Initially, one’s impressions of the French conductor, Jérémie Rhorer, were extremely positive. In the Mahler songs he clearly engaged with the words and in Bruno Mantovani’s Time Stretch (on Gesualdo) he demonstrated both an eminently clear stick technique and fine rehearsal skills. Up to this point it seemed that he would go straight into the Final. However things went awry interpretatively in the finale of Mahler’s symphony which was not well-focussed with its joins poorly handled, the big string tune giving too much too soon and the orchestra consistently allowed to play too loud.
After enjoying a quick but anecdotally-rich lunch on the town with Paul Moor, Berlin resident since 1949, fierce critic of the Iraq War and elder statesman of American musical critics, the competition resumed with Ewa Strusinska who is currently doing a two-year Fellowship in conducting at the Royal Northern College of Music. Although Strusinska drew an agreeably warm sound from the orchestra in the two songs, ‘Trost im ungluck’ and ‘Urlicht’, both here and in the Turnage there were some problems of ensemble; however the symphony’s second movement Ländler was delivered with a fine combination of heft and schwung.
The penultimate semi-finalist was the Curtis Institute-trained American Benjamin Shwartz who bore a more than passing resemblance to the young Leonard Bernstein; he conducted both the difficult Turnage and the finale of the Mahler with the sort of chutzpah one might have expected from the master himself. Whilst this was a super-confident performance and although there was little doubt as to the likelihood of his progressing to the finals, nagging doubts set in during the Mahler symphony as to the substance of the music-making, which was bland.
Music-making of a similar degree of confidence came from the German Christoph Altstaedt. In the Turnage it was clear that he had internalised the score sufficiently well to be able to keep his eyes on the orchestra and concentrate on atmosphere and detail; the finale of the Mahler was competent rather than visceral, but I fully expected him to progress to the Final.
When the results were announced – Shi-Yeon Sung, Strusinska and Shwartz – there was an audible intake of breath. A good many people were taken aback that Altstaedt had not progressed, not least Altstaedt himself.
Finals (27 April)
What a difference a night makes. When we reconvened the following morning for the Final, Ewa Strusinska and Michael Nagy gave a quite magical ‘Wo die schönen Trompeten blasen’ coming as though from another world, quite an achievement at 10 in the morning. This alone would have justified her inclusion in the Final. As it turned out, the symphony’s first movement was almost equally impressive. Although it could be thought to have been over-leisurely, it was invariably musically interesting, holding one’s attention throughout those extended passages where sounds hang almost motionless in the air. There was a gentle singend quality to the music, too, which was entirely apt.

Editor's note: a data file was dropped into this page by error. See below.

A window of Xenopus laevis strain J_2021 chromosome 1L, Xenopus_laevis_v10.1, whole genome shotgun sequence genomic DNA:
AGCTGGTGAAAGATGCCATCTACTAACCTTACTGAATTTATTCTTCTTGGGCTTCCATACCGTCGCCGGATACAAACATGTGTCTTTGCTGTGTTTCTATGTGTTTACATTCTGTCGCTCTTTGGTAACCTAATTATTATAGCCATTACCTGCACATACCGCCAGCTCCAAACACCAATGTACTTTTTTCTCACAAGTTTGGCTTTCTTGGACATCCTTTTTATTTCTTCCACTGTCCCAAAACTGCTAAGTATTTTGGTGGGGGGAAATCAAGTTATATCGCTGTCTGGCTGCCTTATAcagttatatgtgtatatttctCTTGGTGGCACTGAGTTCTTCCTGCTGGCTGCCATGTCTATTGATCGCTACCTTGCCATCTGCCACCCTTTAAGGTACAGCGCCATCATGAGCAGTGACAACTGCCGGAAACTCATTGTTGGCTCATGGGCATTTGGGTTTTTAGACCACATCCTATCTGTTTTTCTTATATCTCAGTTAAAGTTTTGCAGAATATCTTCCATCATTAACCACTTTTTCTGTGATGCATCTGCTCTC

Shi-Yeon Sung gave the same combination of music as Strusinska and the juxtaposition was highly instructive. In terms of control of the orchestra Sung is extremely impressive and never less than totally professional. The sound too was far less abrasive than it had been the previous day. However, at a more mainstream tempo, this was much less inward and, for all its assurance, it didn’t seem as though she were as in tune with the music’s roots. Symptomatic of this was her skipping the exposition repeat, without which the movement seems unbalanced.
As his opener Shwartz opted for ‘Der Schildwache Nachtlied’, a marching song with a twist, which suited his more flamboyant nature. As previously, there was little doubt as to his ability to conjure what he wanted from the orchestra but the symphony’s first movement poses even greater interpretative problems than does the finale – how to manage stillness, points of departure and arrival (especially the movement’s climax) and detailed control of dynamics – and although Shwartz was undeniably effective there was limited sense of the music’s interior soundworld or what lies beyond the notes.
The jury retired, ostensibly for 30 minutes, and re-emerged some two hours later. The verdict – a judgement of Solomon – was that second, third and fourth prizes would be awarded to Shi-Yeon Sung, Benjamin Shwartz and Ewa Strusinska respectively. Particularly gratifying was the recognition of Yoel Gamzou, the youngest contestant, with a special prize.
On Saturday the 28th, Shi-Yeon Sung conducted the Prize-winner’s concert, which included the piece by Bruno Mantovani and a complete performance of Maher’s First.
On reflection, although questionable (as aspects of the final concert suggested), the verdict was probably the right one. It was certainly not arrived at lightly. Although less to my own taste, Shi-Yeon Sung was undoubtedly the most fully developed of the three winners in her ability to do justice to a wide range of music and control an orchestra. Judged purely on his ability to get an orchestra through a variety of music with confidence and panache, Shwartz deserved his ranking. However, on purely musical grounds my vote would have gone to Strusinska because – despite her relative inexperience with a symphony orchestra – she actually came closer to the spirit behind the music.
The hugely positive and encouraging aspect is that all four conductors had such contrasting strengths and all will go far. In that sense Music alone was the true winner.